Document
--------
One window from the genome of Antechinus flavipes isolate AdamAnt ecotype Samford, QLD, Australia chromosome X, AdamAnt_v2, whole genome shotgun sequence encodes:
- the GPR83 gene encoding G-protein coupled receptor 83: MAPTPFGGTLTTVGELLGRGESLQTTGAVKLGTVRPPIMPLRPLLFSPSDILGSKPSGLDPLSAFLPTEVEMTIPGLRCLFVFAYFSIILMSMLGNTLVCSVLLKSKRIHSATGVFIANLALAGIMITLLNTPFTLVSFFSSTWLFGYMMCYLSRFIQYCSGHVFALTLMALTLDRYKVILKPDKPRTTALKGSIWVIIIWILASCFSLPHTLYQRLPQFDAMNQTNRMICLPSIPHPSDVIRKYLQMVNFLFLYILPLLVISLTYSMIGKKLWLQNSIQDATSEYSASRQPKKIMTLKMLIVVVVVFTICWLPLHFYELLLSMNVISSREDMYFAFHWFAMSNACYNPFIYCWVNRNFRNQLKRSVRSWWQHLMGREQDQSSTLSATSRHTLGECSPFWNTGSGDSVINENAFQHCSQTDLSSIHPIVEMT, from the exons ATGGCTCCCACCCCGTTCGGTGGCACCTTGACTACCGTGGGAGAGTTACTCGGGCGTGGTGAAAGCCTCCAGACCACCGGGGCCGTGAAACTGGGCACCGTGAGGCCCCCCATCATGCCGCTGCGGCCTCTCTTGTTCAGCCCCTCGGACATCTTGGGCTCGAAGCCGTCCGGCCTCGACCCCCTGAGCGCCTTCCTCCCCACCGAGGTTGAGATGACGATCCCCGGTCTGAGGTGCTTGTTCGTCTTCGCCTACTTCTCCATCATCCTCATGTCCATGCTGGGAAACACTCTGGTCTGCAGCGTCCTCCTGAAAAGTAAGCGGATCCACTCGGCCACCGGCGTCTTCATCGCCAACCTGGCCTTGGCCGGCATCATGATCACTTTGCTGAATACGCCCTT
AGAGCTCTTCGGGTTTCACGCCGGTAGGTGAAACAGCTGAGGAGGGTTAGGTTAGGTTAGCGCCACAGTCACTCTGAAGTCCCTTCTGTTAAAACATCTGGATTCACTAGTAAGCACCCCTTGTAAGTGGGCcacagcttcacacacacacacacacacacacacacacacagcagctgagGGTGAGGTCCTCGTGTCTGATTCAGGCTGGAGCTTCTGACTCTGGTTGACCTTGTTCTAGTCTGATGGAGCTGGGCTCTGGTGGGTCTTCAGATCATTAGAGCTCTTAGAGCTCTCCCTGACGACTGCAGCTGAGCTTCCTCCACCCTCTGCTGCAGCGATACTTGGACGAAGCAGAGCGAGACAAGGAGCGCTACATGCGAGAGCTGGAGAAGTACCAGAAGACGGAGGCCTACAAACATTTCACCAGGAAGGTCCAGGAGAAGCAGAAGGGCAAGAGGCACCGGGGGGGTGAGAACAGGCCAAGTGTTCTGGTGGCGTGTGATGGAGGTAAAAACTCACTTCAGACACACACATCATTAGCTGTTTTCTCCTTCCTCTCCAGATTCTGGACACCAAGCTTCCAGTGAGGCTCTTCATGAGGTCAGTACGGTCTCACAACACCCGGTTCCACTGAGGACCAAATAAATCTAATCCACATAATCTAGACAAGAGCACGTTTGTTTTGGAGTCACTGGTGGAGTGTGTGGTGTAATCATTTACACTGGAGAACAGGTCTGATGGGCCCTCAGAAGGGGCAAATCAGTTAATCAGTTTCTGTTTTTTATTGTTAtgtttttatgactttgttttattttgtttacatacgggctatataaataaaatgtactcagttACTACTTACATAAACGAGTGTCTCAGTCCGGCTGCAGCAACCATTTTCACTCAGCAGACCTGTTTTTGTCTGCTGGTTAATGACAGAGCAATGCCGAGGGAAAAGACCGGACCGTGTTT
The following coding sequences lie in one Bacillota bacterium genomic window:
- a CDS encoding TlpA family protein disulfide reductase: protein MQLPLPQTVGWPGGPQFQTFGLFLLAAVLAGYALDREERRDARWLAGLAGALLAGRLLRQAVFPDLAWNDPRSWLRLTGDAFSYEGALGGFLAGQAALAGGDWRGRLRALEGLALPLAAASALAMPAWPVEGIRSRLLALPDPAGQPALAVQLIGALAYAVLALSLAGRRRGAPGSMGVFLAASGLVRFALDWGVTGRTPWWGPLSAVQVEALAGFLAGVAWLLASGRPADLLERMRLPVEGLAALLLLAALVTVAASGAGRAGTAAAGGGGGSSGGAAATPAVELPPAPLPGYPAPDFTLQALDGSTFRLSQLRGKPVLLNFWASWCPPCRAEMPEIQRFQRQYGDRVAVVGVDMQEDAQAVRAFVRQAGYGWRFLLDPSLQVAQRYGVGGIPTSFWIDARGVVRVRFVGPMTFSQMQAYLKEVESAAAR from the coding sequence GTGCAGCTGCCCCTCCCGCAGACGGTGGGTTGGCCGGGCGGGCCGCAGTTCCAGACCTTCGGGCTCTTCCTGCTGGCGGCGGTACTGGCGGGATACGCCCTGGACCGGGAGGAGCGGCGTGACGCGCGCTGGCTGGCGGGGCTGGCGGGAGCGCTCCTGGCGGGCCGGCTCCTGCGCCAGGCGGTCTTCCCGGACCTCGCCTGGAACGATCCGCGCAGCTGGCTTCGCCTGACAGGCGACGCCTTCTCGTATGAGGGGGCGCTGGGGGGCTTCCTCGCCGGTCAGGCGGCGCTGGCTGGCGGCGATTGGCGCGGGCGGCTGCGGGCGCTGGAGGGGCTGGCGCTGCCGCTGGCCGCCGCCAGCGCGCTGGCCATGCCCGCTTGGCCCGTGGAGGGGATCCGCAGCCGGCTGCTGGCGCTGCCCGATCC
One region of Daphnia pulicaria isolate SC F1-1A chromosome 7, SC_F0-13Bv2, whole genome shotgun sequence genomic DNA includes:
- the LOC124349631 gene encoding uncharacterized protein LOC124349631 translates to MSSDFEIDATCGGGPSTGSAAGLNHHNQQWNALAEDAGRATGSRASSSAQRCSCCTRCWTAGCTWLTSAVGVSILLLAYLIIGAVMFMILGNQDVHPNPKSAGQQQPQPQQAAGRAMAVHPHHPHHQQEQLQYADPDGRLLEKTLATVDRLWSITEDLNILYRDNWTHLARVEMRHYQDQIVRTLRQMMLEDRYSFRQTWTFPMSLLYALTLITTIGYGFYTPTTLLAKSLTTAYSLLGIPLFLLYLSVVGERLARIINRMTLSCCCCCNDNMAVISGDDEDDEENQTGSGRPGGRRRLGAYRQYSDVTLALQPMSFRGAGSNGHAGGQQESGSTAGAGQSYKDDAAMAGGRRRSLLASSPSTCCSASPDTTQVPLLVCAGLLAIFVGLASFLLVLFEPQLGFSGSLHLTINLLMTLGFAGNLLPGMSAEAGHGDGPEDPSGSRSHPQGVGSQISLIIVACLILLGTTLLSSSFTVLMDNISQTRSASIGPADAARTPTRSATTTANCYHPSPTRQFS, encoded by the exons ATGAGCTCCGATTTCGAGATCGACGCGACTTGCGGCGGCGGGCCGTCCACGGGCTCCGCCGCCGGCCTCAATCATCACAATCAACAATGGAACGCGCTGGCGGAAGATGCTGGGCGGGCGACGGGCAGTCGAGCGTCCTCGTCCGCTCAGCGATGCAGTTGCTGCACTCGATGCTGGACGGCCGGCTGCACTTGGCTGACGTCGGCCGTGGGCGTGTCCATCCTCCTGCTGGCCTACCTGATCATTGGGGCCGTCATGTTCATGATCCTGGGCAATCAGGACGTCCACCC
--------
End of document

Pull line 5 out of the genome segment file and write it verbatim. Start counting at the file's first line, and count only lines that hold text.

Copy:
- a CDS encoding TlpA family protein disulfide reductase: protein MQLPLPQTVGWPGGPQFQTFGLFLLAAVLAGYALDREERRDARWLAGLAGALLAGRLLRQAVFPDLAWNDPRSWLRLTGDAFSYEGALGGFLAGQAALAGGDWRGRLRALEGLALPLAAASALAMPAWPVEGIRSRLLALPDPAGQPALAVQLIGALAYAVLALSLAGRRRGAPGSMGVFLAASGLVRFALDWGVTGRTPWWGPLSAVQVEALAGFLAGVAWLLASGRPADLLERMRLPVEGLAALLLLAALVTVAASGAGRAGTAAAGGGGGSSGGAAATPAVELPPAPLPGYPAPDFTLQALDGSTFRLSQLRGKPVLLNFWASWCPPCRAEMPEIQRFQRQYGDRVAVVGVDMQEDAQAVRAFVRQAGYGWRFLLDPSLQVAQRYGVGGIPTSFWIDARGVVRVRFVGPMTFSQMQAYLKEVESAAAR from the coding sequence GTGCAGCTGCCCCTCCCGCAGACGGTGGGTTGGCCGGGCGGGCCGCAGTTCCAGACCTTCGGGCTCTTCCTGCTGGCGGCGGTACTGGCGGGATACGCCCTGGACCGGGAGGAGCGGCGTGACGCGCGCTGGCTGGCGGGGCTGGCGGGAGCGCTCCTGGCGGGCCGGCTCCTGCGCCAGGCGGTCTTCCCGGACCTCGCCTGGAACGATCCGCGCAGCTGGCTTCGCCTGACAGGCGACGCCTTCTCGTATGAGGGGGCGCTGGGGGGCTTCCTCGCCGGTCAGGCGGCGCTGGCTGGCGGCGATTGGCGCGGGCGGCTGCGGGCGCTGGAGGGGCTGGCGCTGCCGCTGGCCGCCGCCAGCGCGCTGGCCATGCCCGCTTGGCCCGTGGAGGGGATCCGCAGCCGGCTGCTGGCGCTGCCCGATCC